Armenia is located in a geopolitically unstable region, plagued by a number of problems and long-term unresolved conflicts. One of the main topics of the country’s foreign policy is the issue of Nagorno-Karabakh, the declared goal of which is to achieve a settlement of the Karabakh conflict in accordance with the Armenian perception. Another key topic is the issue of recognition of the Armenian genocide in the Ottoman Empire. Check recipesinthebox for Armenia defense and foreign policy.
Since regaining its independence, Armenia has been strongly oriented towards Russia as the formal guarantor of its security. It has a strategic partnership and alliance commitments with Russia. Relations with the USA and France are also significant, given the large diaspora and the role of both states in mediating the Nagorno-Karabakh conflict.
Regarding relations with the European Union, Armenia is one of the countries of the Eastern Partnership and cooperates with the EU within this format. EU-Armenia relations are based on the Comprehensive EU-Armenia Enhanced Partnership Agreement (CEPA), which was signed in November 2017 and entered into force on 1 March 2021. The EU supports the political goals of democratization, reform and transformation in Armenia. There are also thematic programs focused on human rights and civil society.
Among the neighbors, there are good relations with Georgia and Iran. On the contrary, relations with Azerbaijan and Turkey are below freezing, especially after the end of the Second Karabakh War in autumn 2020. Despite the signed ceasefire, which should unblock transport communications within the region, there has been no real progress so far, and Armenia’s borders with Azerbaijan and Turkey remain closed ( they are literally barricaded and mined). There is some minor progress in Turkish-Armenian relations – the Armenian government lifted the ban on the import of Turkish goods to Armenia on 12/31/2021, and regular flights on the Yerevan-Istanbul route were resumed in the spring of 2022. However, there is still a long way to go before full normalization of relations.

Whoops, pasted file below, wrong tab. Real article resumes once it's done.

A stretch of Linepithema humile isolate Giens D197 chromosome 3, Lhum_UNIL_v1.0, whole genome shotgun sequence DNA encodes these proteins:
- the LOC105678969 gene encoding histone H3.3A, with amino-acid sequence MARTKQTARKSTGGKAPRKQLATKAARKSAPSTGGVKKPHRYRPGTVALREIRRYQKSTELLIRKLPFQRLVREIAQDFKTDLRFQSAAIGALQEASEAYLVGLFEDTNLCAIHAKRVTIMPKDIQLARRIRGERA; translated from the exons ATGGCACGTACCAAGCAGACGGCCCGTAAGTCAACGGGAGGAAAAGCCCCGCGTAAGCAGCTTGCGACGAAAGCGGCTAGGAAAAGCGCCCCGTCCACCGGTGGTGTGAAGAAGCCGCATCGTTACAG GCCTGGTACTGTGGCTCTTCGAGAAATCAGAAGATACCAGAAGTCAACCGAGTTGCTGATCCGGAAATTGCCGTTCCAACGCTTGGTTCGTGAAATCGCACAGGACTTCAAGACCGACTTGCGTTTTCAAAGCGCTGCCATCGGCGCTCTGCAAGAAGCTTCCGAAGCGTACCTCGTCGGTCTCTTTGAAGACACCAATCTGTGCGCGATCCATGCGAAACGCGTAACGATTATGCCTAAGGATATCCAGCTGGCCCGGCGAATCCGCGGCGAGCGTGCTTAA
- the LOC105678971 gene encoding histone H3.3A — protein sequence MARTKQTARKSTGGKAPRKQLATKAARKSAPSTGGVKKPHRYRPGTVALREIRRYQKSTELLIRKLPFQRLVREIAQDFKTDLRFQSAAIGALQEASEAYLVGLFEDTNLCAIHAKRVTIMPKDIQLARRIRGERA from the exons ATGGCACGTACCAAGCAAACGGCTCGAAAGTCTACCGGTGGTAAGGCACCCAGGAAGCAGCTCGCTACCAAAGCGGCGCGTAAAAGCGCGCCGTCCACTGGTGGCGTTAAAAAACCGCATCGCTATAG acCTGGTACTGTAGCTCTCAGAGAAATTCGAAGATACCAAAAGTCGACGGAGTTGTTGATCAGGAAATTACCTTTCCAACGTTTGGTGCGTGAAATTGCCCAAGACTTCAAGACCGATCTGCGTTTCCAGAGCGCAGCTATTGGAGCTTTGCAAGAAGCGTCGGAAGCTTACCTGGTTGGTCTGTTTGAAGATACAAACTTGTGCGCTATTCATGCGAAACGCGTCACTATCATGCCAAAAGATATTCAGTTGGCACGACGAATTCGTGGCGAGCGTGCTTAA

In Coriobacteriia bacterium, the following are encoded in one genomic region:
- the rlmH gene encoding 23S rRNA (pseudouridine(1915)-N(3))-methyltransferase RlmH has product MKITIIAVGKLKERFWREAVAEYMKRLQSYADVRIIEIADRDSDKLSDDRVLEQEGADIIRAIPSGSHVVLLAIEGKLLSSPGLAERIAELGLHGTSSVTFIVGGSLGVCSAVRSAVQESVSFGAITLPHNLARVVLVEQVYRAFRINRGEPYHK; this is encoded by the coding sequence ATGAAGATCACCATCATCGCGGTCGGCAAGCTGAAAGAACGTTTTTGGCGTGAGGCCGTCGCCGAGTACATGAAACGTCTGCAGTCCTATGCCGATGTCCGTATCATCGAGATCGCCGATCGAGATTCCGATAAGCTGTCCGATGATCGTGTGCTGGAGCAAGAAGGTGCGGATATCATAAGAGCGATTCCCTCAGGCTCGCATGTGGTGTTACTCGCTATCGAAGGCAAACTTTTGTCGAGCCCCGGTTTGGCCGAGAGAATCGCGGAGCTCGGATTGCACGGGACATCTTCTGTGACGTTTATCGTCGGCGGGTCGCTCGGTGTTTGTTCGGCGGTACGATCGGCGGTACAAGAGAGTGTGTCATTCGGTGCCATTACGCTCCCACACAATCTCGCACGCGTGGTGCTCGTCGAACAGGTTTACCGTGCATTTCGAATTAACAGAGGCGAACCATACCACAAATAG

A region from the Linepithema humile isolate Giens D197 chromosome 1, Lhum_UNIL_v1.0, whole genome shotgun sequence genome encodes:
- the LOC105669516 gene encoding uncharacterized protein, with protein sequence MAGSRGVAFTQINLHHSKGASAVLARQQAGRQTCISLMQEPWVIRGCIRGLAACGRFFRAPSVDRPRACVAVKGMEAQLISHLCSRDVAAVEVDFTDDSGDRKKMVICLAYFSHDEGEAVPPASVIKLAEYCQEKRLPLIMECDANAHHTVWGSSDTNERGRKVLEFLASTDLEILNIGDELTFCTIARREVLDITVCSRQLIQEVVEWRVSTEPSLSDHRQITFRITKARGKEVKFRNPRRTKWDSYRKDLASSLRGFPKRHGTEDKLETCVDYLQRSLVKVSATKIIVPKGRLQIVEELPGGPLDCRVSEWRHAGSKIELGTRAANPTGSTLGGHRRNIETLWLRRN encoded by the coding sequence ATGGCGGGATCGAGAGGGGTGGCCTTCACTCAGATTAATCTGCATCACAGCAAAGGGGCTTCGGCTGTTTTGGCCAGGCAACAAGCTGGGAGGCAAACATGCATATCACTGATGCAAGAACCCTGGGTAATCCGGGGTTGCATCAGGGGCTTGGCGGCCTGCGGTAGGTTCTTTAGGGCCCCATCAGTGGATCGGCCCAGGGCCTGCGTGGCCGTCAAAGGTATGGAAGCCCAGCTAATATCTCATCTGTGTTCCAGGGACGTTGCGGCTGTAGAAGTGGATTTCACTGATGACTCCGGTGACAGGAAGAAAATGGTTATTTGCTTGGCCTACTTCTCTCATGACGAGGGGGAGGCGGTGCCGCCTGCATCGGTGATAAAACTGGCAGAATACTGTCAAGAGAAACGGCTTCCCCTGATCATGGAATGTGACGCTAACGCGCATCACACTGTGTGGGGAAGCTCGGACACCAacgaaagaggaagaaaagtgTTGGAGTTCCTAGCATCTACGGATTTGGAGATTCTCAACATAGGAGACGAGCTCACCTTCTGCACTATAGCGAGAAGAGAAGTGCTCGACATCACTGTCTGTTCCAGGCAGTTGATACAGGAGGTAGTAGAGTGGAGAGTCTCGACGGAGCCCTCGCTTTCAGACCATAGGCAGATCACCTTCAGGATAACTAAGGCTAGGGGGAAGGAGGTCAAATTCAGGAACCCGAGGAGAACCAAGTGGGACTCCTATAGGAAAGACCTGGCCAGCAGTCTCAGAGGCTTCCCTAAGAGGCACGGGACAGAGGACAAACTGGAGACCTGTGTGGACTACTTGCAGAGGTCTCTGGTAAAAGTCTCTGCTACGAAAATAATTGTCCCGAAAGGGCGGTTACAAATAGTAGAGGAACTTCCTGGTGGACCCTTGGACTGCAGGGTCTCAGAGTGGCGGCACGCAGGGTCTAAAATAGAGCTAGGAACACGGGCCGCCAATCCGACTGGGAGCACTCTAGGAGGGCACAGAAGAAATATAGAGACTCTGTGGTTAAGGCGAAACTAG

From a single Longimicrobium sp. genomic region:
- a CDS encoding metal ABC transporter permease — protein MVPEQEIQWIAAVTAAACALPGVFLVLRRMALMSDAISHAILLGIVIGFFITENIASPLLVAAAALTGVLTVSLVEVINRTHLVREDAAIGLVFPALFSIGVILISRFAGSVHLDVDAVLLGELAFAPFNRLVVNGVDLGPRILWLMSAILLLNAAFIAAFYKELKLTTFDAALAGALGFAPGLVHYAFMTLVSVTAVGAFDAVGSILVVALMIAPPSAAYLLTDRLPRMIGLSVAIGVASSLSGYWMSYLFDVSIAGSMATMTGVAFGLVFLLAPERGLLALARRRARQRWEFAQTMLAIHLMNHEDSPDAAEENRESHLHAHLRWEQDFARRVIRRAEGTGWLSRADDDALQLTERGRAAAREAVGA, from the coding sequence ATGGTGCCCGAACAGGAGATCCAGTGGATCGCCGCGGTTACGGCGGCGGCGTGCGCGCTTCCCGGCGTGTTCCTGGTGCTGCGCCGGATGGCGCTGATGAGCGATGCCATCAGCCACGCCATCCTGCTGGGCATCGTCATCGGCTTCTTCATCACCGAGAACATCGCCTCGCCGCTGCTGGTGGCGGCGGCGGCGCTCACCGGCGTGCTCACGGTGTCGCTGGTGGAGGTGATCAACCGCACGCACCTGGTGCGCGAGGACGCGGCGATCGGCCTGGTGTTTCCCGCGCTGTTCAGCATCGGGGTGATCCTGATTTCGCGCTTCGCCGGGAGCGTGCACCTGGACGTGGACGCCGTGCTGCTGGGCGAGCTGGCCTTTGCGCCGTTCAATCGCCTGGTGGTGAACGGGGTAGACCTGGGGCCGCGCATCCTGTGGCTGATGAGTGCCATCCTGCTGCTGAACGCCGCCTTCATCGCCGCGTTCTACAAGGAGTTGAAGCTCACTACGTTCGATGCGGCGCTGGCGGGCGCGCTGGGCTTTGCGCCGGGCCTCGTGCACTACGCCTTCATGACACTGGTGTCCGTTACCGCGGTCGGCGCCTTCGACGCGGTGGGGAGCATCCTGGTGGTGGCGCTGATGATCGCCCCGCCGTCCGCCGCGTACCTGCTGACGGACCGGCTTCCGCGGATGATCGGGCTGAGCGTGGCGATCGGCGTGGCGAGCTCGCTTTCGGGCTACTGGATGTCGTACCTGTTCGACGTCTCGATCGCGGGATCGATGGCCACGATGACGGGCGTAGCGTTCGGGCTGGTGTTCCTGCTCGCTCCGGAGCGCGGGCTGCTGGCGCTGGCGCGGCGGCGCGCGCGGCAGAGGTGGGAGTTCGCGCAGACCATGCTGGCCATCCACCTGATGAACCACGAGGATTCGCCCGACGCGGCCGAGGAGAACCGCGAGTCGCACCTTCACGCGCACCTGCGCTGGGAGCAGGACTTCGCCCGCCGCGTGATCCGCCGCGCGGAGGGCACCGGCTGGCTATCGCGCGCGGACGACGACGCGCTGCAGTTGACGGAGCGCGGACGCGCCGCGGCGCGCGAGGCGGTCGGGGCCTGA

According to official data, just under 3 million people live in Armenia. The population is predominantly Armenian (about 98%). More than 20 national groups live in Armenia, but national minorities are few. These are minorities of Yezidis, Kurds, Russians, Greeks, Assyrians, Ukrainians, Poles, Germans, Jews, Georgians, Roma, Mordvins, Ossetians, Udes and Tats.
There is a very numerous and influential Armenian diaspora abroad (USA, France, Russia and many other countries). Economic emigration from Armenia is significant, causing population decline in some years.
The vast majority of the population belongs to the Armenian Apostolic Church (about 95%). Other Christian churches include Baptists and Presbyterians. The Roman Catholic Church, the Mechitarist Catholic Church (congregation of Benedictine monks of the Armenian Catholic Church) and the Russian Orthodox Church also operate in the country. Yezidi Kurds live mainly in the western part of the country and practice Yezidism. Part of the Kurds practice Sunni Islam. There is also a small Jewish community (about 700 people) living in the country.
Armenia generally prides itself on being the country with the earliest adoption of Christianity as a state religion in the world (back in 301).